How the prison phone industry incentivizes bad policy

Verizon says no; but the industry and sheriffs say yes to ripping off poor families and endangering public safety.

by Sarah Hertel-Fernandez, August 12, 2014

The prison and jail communications industry all too often isolates those incarcerated and preys on their families. Despite the FCC issuing a cap on phone rates last year, the companies are raising their fees and innovating exploitative new practices like video-only visitation. Regulation of the cost and quality of communication is more necessary than ever.

The evidence is continuing to mount, and it’s also coming in from some unlikely sources. Verizon, one of the largest telecommunications companies in the country and a previous participant in the prison phone industry, submitted this powerful amicus curiae in an ongoing lawsuit where the industry is trying to halt the FCC’s preliminary regulations. Verizon supports the FCC’s conclusion that “site commissions are not reasonably and directly related to the provision of inmate calling services” and so cannot be “recovered” by inflating rates charged to their end users– the families and friends of those behind bars. After all, “[t]he FCC is required to ensure that the charges for the interstate telecommunications services are ‘just and reasonable'”; and as the company explained in a blog post: “Everyone benefits when inmates successfully transition out of the prison system [and that] affordable contact with family and friends while in prison can help make that happen.”

article thumbnailVerizon isn’t alone. A growing number of state and local governments are losing patience with the system. Lee Romney wrote this great article for the LA Times on how government officials in San Francisco are pushing back against predatory rates. California already bans state prisons from accepting commissions, and is considering a bill to ban county jails from accepting commissions and require them to award contracts to phone companies that offer the lowest cost of service for those incarcerated. Opponents of the bill say that the commissions are used to fund inmate services, but as lead sponsor Assemblyman Quirk says: there are better sources of funding “than taxing grandma”.

article thumbnailBut the industry is always evolving. Cari Wade Gervin’s article for Metropulse reports on a disturbing new trend: in Knox County, Tennessee, video visits have replaced in-person visits entirely. She follows the money trail for the implementation of this program.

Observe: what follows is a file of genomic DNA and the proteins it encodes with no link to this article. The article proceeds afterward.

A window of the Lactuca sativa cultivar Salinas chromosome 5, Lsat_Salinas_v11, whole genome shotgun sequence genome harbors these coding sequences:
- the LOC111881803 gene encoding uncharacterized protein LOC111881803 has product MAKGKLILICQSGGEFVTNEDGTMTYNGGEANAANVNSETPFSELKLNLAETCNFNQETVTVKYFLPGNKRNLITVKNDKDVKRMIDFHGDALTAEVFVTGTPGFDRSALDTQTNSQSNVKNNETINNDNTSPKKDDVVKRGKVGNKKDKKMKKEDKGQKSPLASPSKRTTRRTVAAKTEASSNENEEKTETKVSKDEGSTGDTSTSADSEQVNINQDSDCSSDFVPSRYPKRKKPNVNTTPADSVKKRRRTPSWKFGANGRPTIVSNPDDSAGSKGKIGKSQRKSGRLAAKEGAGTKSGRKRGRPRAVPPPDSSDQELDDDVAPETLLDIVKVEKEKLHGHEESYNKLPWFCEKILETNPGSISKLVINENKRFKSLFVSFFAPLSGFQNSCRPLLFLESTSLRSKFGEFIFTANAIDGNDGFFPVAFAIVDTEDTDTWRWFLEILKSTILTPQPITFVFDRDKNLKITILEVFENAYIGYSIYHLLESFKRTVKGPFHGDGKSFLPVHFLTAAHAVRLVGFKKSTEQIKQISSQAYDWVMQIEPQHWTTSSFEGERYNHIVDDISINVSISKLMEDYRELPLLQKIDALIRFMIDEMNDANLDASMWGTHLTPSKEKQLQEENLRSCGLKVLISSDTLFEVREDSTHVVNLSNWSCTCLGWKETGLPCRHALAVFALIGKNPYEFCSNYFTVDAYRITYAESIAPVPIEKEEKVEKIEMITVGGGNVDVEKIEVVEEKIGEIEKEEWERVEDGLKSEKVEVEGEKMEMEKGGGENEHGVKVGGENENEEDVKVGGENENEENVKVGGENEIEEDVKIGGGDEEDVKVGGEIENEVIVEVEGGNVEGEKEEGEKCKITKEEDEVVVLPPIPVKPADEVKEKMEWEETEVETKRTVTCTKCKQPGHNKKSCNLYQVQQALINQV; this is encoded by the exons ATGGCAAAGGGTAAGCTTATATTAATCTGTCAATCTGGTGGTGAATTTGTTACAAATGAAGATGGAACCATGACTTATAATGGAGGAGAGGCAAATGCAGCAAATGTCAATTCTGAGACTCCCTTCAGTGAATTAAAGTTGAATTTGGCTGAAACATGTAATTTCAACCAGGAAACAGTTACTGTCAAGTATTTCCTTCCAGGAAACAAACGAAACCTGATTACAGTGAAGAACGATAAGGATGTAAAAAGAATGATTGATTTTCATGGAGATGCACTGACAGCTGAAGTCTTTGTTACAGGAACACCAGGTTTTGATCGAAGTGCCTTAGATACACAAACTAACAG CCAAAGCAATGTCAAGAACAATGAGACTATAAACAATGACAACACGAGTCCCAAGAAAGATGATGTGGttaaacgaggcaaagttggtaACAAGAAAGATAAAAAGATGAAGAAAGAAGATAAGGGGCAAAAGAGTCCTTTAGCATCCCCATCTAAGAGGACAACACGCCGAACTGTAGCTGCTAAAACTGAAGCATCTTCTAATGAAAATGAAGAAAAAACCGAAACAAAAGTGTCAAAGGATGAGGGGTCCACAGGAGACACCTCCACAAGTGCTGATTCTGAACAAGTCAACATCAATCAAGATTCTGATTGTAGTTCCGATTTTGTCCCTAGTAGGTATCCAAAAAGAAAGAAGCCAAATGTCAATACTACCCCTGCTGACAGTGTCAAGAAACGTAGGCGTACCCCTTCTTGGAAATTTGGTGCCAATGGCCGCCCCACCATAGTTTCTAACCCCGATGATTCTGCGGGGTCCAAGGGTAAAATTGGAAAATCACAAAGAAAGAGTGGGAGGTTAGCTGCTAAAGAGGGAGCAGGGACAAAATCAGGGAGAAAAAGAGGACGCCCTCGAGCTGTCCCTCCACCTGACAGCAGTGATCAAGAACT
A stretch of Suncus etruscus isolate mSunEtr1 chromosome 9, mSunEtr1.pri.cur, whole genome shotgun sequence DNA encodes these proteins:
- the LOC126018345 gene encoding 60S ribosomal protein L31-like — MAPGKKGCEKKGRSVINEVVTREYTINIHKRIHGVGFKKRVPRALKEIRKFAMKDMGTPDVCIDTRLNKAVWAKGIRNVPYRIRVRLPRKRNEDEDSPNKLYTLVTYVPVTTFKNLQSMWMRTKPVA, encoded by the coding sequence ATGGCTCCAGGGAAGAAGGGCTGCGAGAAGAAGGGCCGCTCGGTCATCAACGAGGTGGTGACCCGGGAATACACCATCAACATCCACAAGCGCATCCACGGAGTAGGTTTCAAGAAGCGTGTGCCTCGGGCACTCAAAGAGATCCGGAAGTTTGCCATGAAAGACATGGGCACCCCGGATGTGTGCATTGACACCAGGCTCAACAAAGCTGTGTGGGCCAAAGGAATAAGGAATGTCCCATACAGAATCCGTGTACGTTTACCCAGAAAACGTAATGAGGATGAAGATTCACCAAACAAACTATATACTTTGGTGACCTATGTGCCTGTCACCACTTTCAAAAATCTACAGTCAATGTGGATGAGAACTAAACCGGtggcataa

The plan will supposedly save both the families and facilities money, and in theory will increase overall accessibility and safety. In practice, the exorbitant and unregulated fees charged to the families reduce accessibility. And of course, left off the county’s balance sheet are the incredibly damaging psychological and social costs of eliminating in-person visits.

The kicker is this: Video visitation isn’t a random choice on the part of the Knox County Sheriff. It has been massively incentivized by companies — in this case, installation and future maintenance would be provided by Pay-Tel for free, “provided every 15-minute video session would cost $5.99. The county would receive 43.75 percent of those fees… Any revenues go straight to the county‚Äôs general fund.” Metro Pulse asked PPI Director Peter Wagner for his reaction: “This is such a uniformly bad idea, I’m kind of speechless.”

Gervin delved deeper into how the profit motive is skewing correctional priorities in her companion blog post: Tech Friends, the company that provides the kiosks used in Knox County, sells their units with the insidious-sounding promise that they will Reduce Inmate Movement and Reduce Jail Traffic. “Seriously,” writes Gervin, “it actually says that part of the point of video visitation is reduce visitors.”

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